Bottom Line: Ice hockey players in Sweden with a sports-related concussion had higher levels of the blood biomarker total tau (T-tau), which suggests the central nervous system (CNS) protein may be a tool for diagnosing concussions and making decisions about when players can return to play. 1
Author: Pashtun Shahim, M.D., of Sahlgrenska University Hospital, Sweden, and colleagues.
Background: Concussion or mild traumatic brain injury in athletes who play competitive contact sports, such as ice hockey, American football and boxing, is a growing problem. While mild concussions generally cause no loss of consciousness, they can induce other symptoms such as dizziness, nausea, trouble concentrating, memory problems and headaches. Severe concussions can cause a loss of consciousness. Most concussions resolve in days or weeks, but some patients can suffer symptoms more than a year after injury.
How the Study Was Conducted: The authors examined whether sports-related concussions were associated with elevated levels of blood biochemical markers of injury to the CNS. Swedish Hockey League players (n=288) underwent preseason baseline examination for concussion and some underwent preseason blood testing. Of the 288 players, 35 had a sports-related concussion from September 2012 through January 2013, and 28 of those players were included in the study. Players underwent repeated blood testing in the hours and days after their injuries and when they returned to play.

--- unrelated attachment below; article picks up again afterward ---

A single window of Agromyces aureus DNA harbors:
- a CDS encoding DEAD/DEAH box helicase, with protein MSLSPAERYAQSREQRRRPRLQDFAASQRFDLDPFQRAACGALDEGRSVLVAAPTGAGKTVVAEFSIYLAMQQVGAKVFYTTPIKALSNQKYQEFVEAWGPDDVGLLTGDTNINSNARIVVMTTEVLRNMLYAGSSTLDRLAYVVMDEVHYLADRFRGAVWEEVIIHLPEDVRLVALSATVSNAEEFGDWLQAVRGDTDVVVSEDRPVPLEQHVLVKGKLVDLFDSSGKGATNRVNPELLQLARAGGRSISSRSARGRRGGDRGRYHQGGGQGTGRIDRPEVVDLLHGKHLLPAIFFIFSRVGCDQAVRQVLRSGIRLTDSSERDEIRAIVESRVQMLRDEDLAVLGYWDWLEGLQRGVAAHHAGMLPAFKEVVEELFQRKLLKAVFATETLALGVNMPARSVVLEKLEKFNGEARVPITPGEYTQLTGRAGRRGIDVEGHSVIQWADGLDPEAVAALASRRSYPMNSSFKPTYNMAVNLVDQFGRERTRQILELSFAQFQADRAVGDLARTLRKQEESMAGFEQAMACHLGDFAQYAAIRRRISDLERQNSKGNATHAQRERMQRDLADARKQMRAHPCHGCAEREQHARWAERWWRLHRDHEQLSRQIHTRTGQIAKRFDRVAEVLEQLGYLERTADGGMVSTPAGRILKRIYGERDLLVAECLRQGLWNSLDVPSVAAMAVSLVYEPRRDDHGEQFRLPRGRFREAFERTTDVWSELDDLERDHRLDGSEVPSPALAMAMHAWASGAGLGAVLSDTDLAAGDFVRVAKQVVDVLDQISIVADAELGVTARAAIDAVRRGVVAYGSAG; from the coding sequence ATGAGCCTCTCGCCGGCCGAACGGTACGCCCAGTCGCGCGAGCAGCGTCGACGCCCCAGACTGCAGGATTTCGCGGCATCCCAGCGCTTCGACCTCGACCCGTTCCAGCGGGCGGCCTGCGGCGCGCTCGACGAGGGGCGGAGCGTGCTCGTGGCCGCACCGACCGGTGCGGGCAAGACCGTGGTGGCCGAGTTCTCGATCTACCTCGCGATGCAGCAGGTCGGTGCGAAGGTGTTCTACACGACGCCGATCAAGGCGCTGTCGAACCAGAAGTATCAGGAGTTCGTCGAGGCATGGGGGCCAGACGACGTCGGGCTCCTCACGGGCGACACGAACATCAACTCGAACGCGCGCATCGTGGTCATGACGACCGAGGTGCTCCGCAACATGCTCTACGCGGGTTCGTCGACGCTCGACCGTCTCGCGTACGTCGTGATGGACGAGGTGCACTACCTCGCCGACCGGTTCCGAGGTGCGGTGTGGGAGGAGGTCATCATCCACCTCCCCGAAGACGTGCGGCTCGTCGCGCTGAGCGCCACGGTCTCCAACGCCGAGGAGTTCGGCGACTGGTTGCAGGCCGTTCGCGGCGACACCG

Results: Players who had concussions had increased levels of the injury biomarker T-tau compared with preseason levels. The highest levels of T-tau were measured in players during the first hour after a concussion and declined during the first 12-hour period but remained elevated six days later compared with preseason blood results. T-tau levels after concussion also were associated with the number of days it took for concussion symptoms to resolve and for players to safely return to competition.
Discussion: “Plasma T-tau, which is a highly CNS-specific protein, is a promising biomarker to be used both in the diagnosis of concussion and in decision making as to when an athlete can be declared fit for RTP (return to play).”
In a related editorial 2, Joshua Gatson, Ph.D., of the University of Texas Southwestern Medical Center, Dallas, and Ramon Diaz-Arrastia, M.D., Ph.D., of the Uniformed Services University of the Health Sciences, Bethesda, Md., write: “Clinicians evaluating and treating patients who have sustained TBIs (traumatic brain injuries) in the mild end of the spectrum and present after a brief period of altered awareness and brief (or no) loss of consciousness are faced with several questions that could benefit from the availability of validated blood biomarkers.”
“The study by Shahim et al in JAMA Neurology represents an important contribution to this field and introduces an innovative technology that promises to have wide applicability. … The main finding of the study is that total tau is elevated in plasma after concussion, and the elevation persists for several (up to six) days. This is an important finding, as tau is a widely studied brain-specific molecule involved in a wide range of neurodegenerative conditions, including chronic traumatic encephalopathy (a degenerative brain disorder),” they continue.
“Future studies should address whether elevated plasma tau identifies athletes who have sustained multiple mTBIs (mild traumatic brain injuries) and are at risk for developing chronic traumatic encephalopathy,” they conclude.
1. JAMA Neurol. Published online March 13, 2014. doi:10.1001/.jamaneurol.2014.367
2. JAMA Neurol. Published online March 13, 2014. doi:10.1001/.jamaneurol.2014.443. A